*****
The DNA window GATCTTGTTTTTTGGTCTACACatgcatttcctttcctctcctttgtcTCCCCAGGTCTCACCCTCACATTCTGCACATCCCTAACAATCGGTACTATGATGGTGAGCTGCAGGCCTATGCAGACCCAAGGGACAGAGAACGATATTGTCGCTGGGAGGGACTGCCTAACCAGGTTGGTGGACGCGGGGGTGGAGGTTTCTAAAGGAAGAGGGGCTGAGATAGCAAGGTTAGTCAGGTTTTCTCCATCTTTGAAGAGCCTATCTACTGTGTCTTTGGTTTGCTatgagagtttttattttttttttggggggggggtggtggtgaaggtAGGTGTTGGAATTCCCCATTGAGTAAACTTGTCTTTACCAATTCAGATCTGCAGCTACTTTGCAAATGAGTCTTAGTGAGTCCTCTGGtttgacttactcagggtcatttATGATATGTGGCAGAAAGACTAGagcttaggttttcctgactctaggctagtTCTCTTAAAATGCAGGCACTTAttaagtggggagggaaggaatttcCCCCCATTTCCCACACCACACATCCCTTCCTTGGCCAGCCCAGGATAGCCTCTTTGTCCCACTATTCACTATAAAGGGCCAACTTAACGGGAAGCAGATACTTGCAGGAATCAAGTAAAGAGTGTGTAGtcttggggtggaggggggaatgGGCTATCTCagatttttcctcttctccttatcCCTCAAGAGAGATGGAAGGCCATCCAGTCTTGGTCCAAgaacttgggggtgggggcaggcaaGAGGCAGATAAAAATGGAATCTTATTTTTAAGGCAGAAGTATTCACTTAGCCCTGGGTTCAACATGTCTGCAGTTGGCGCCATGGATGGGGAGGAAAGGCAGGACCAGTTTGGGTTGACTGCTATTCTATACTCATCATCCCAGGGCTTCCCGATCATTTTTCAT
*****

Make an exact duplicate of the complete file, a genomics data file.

The DNA window GATCTTGTTTTTTGGTCTACACatgcatttcctttcctctcctttgtcTCCCCAGGTCTCACCCTCACATTCTGCACATCCCTAACAATCGGTACTATGATGGTGAGCTGCAGGCCTATGCAGACCCAAGGGACAGAGAACGATATTGTCGCTGGGAGGGACTGCCTAACCAGGTTGGTGGACGCGGGGGTGGAGGTTTCTAAAGGAAGAGGGGCTGAGATAGCAAGGTTAGTCAGGTTTTCTCCATCTTTGAAGAGCCTATCTACTGTGTCTTTGGTTTGCTatgagagtttttattttttttttggggggggggtggtggtgaaggtAGGTGTTGGAATTCCCCATTGAGTAAACTTGTCTTTACCAATTCAGATCTGCAGCTACTTTGCAAATGAGTCTTAGTGAGTCCTCTGGtttgacttactcagggtcatttATGATATGTGGCAGAAAGACTAGagcttaggttttcctgactctaggctagtTCTCTTAAAATGCAGGCACTTAttaagtggggagggaaggaatttcCCCCCATTTCCCACACCACACATCCCTTCCTTGGCCAGCCCAGGATAGCCTCTTTGTCCCACTATTCACTATAAAGGGCCAACTTAACGGGAAGCAGATACTTGCAGGAATCAAGTAAAGAGTGTGTAGtcttggggtggaggggggaatgGGCTATCTCagatttttcctcttctccttatcCCTCAAGAGAGATGGAAGGCCATCCAGTCTTGGTCCAAgaacttgggggtgggggcaggcaaGAGGCAGATAAAAATGGAATCTTATTTTTAAGGCAGAAGTATTCACTTAGCCCTGGGTTCAACATGTCTGCAGTTGGCGCCATGGATGGGGAGGAAAGGCAGGACCAGTTTGGGTTGACTGCTATTCTATACTCATCATCCCAGGGCTTCCCGATCATTTTTCAT